Even for those of us who see the market as a mostly cyclical, reliable environment, the past decade or so has been quite a wake-up call.
While many portfolios have seen a recovery since 2008, most investors still get the jitters whenever the market dips. The logical response for investors and advisors alike is to seek out new investment vehicles that produce yield and help protect assets—even in the face of another bear market. But where can you find that yield? The Fed is expected to raise interest rates in 2016, but even if they do, the jump won’t be enough to significantly improve yields for most income-oriented investors.
Seeking yield is a tricky business in today’s environment, which is why more advisors than ever are exploring alternative investments. If you’ve been exploring alternatives in an effort to find some level of reliable yield for your clients, it’s important to understand the complexity of correlation—especially when considering “non-correlated” alternatives. The desire for investments that don’t fluctuate with traditional financial markets (stocks, bonds, and real estate) is understandable, but the reality isn’t always what it seems at first glance.
The interesting thing about correlation is that it tends to hide when things are good, and becomes really visible (at the very worst time) when things are bad. 2008 was an all-too-painful reminder of how this works. Anyone invested in “non-correlated alternatives” like REITs, BDCs, and energy stocks at the time were under the illusion that these investments were providing diversification in their portfolios. But when the stock market crashed, all of these vehicles began to exhibit frighteningly high correlations—and returns suffered, to say the least. The same thing happened as recently as this past December and January when correlations of “non-correlated” assets spiked. The lesson learned? Correlation can be surprisingly relative, and so-called non-correlated assets only live up to their name if you look at them at the right time.
This puts advisors in a tough position. A recent survey by WealthManagement.com of 755 advisors revealed that most advisors (43% of those surveyed) use alternatives to provide greater diversification and uncorrelated return. But what if the alternatives being used aren’t truly uncorrelated? To achieve their goals, advisors need to find a new alternative—one that has no market correlation, yet has the potential to generate significant returns.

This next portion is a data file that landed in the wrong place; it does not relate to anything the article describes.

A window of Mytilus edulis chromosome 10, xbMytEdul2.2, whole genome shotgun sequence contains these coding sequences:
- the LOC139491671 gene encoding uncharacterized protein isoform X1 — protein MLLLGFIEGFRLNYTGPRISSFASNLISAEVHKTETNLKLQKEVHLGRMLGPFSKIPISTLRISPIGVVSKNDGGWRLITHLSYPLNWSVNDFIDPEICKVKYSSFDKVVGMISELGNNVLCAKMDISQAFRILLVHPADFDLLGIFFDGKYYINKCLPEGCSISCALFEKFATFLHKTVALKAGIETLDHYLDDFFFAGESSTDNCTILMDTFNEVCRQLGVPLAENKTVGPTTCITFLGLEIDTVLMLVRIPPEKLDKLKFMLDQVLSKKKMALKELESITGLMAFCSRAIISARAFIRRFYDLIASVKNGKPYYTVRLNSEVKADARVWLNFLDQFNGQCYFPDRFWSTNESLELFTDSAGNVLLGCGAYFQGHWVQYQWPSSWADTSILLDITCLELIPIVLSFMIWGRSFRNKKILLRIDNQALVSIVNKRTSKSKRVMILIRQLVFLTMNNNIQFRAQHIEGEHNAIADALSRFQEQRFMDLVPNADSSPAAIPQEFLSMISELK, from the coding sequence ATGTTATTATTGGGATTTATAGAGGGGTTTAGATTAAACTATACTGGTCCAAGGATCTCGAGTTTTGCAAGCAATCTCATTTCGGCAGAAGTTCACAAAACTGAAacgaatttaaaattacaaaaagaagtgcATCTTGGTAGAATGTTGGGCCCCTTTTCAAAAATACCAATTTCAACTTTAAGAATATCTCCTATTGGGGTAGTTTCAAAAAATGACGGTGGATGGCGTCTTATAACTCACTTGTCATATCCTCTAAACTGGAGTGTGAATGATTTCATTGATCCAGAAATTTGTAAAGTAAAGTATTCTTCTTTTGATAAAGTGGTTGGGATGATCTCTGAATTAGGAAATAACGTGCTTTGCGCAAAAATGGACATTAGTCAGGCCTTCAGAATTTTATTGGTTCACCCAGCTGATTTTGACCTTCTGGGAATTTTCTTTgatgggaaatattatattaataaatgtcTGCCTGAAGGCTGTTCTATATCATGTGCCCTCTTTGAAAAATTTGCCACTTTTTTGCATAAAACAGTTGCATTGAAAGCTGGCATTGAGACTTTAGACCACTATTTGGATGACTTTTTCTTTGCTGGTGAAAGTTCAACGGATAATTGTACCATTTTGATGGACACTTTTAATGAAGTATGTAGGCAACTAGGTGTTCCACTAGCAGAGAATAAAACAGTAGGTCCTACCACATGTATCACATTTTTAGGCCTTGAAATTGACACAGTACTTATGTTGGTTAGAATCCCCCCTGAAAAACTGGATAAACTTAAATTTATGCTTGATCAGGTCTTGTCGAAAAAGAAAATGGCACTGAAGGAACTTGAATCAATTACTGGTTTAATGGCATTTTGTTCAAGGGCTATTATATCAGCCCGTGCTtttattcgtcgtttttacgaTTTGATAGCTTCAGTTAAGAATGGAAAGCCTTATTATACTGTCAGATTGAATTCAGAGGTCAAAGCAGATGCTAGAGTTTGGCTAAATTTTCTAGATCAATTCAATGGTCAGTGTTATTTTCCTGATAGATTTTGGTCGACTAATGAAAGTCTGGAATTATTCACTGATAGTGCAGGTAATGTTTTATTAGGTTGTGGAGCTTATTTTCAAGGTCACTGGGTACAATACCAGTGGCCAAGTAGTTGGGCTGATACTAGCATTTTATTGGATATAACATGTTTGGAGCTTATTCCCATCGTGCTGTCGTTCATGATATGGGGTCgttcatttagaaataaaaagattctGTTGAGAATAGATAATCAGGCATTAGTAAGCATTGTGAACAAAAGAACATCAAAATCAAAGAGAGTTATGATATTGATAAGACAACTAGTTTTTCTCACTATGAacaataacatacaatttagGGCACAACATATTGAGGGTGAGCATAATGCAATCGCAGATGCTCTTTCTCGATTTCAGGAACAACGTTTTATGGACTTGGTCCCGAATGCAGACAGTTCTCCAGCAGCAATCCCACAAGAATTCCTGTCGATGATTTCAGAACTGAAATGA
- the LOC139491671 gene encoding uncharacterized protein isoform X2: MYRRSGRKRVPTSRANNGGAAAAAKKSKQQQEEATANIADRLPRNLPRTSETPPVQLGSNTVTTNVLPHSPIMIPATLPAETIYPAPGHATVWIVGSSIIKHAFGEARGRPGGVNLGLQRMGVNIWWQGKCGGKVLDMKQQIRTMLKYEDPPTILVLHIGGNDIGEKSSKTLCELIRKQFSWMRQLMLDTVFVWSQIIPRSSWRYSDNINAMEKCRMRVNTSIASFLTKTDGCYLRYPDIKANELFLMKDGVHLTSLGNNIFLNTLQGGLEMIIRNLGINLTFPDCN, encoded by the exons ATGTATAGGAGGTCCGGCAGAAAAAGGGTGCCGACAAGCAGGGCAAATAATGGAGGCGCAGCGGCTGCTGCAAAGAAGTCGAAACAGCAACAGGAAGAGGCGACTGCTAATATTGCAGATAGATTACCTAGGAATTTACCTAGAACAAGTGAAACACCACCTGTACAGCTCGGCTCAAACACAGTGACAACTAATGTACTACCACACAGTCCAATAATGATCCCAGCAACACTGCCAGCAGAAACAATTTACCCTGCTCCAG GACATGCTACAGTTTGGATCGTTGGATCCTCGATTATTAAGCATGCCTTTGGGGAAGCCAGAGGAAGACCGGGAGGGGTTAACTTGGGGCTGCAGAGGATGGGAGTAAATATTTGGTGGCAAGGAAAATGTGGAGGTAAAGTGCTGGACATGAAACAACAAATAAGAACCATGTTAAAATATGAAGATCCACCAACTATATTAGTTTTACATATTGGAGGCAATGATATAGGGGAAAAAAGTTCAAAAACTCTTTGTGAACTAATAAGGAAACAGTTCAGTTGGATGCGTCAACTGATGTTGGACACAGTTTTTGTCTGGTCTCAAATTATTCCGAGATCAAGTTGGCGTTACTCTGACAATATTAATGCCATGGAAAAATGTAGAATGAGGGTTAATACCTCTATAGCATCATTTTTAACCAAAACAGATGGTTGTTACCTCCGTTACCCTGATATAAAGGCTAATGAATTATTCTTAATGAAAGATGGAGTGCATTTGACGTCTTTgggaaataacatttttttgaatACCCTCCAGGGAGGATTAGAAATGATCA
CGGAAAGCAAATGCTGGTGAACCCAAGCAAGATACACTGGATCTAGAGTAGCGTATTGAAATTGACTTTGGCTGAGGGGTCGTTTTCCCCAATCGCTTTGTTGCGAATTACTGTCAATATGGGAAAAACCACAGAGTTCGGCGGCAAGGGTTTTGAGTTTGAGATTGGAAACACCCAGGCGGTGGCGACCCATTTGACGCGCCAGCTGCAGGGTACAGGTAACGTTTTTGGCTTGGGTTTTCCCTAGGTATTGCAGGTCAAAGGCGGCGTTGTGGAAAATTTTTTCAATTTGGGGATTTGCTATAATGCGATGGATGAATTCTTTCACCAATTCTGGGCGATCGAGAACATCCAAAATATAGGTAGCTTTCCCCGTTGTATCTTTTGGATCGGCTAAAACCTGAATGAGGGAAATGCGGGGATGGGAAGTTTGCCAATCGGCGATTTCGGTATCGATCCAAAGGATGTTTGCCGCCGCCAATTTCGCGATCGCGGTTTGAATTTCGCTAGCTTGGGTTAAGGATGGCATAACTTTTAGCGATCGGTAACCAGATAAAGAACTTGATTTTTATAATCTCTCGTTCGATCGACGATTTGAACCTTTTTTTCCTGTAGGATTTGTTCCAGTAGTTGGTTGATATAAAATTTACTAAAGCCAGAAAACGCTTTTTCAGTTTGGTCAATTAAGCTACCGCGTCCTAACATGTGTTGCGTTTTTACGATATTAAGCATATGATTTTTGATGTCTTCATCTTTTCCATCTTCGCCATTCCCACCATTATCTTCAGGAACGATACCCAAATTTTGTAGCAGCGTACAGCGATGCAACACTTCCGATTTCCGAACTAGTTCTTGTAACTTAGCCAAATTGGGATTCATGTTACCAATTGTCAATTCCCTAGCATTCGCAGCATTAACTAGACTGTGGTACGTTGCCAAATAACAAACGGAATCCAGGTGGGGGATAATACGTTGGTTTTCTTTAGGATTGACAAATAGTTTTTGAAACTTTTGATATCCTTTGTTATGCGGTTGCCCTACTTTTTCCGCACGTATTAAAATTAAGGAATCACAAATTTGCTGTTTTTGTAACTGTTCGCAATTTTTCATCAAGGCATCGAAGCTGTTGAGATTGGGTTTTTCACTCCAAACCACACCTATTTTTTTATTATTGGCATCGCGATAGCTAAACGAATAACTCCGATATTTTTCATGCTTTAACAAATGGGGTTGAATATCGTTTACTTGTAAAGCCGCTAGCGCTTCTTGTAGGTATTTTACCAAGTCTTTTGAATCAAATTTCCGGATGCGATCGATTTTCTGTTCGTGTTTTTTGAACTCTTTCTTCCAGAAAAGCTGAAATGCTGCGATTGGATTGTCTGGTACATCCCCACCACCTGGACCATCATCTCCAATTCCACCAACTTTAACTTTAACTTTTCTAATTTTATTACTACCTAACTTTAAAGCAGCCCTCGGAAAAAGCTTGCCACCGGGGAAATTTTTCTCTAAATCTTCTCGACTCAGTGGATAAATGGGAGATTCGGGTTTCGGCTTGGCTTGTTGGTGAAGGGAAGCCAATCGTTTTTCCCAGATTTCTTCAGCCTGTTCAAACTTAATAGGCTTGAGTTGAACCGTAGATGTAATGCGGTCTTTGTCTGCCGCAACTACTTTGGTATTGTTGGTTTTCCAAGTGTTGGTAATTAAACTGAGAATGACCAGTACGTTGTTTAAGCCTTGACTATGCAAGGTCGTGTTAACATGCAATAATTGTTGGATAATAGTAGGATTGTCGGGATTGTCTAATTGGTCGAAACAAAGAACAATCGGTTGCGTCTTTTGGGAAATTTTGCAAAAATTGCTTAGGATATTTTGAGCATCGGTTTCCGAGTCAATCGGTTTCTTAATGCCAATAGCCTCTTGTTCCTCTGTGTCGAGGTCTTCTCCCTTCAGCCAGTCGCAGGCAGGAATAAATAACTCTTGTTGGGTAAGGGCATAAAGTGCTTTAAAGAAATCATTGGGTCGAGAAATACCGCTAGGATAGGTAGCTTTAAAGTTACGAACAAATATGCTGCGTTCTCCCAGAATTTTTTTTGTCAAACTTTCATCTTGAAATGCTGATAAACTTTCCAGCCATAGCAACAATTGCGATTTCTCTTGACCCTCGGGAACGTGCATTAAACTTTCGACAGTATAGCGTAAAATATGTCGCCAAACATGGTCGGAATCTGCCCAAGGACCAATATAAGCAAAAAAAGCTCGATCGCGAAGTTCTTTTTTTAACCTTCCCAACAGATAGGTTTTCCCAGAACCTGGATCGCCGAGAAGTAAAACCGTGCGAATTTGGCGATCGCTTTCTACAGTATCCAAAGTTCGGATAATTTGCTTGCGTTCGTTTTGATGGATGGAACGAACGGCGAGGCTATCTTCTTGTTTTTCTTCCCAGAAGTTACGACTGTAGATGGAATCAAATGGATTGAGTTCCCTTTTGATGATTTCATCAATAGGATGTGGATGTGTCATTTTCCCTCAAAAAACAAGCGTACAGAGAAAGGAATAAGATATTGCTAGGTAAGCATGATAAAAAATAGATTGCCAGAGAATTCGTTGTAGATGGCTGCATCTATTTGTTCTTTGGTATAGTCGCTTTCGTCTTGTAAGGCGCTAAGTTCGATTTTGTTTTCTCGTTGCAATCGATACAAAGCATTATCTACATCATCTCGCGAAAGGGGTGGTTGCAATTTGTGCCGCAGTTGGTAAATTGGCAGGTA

That new alternative is investments in life insurance.
If you’ve never considered life insurance as an alternative investment, you’re not alone. Just five years ago, they made up a very small niche market, which today is still small. Few advisors even knew they existed, and even fewer knew enough to take advantage of their benefits. But the confluence of unfavorable market conditions and an aging Baby Boomer population is opening the floodgates, and more advisors than ever are using life insurance as a tool to help generate non-correlated returns with low volatility.
Another plus: it’s easy to explain to clients. Most everyone holds at least one life insurance policy. They understand death benefits, and they understand premiums (perhaps all too well since those premiums are increasing every year). With a life insurance settlement, the policyholder sells a life insurance contract to a third-party investor and receives an immediate cash payment from the buyer (one that is typically much greater than the payment received if a policy is surrendered to the life insurance carrier). The buyer continues to pay the premium and then receives the death benefit.
The benefit to the seller is clear, especially if the policy is no longer wanted or needed. The benefit to the investor is just as clear. Unlike other alternatives, the factor that drives the return on this investment is inevitable. Whether a death benefit is collected depends on one thing: the policyholder’s longevity. No other factors are involved. Not the strength of the market. Not energy or commodity prices. Not global economics. It’s a truly uncorrelated alternative that’s growing in popularity every day. And for good reason. Retiring baby boomers—all 75 million of them—are looking for new ways to fund their retirements and pay for the long-term care that comes hand in hand with longer life spans. If this weren’t enough, the purchase and sale of life insurance policies is a highly regulated transaction providing transparency and safety to buyers and sellers alike.
The market is more volatile today than it’s ever been, which means we’re all looking for ways to hedge market risk. Whether you’re just now starting to dip your toes into alternative investments or have already taken the plunge, be sure to consider life insurance as the one option that offers all of the benefits of alternatives—with none of the potential market correlation (no matter when you look at the numbers). Even better, life insurance is easy to understand, which just may it the fresh, new alternative that finally gets your clients excited about investing in something they’ve never heard of…until now.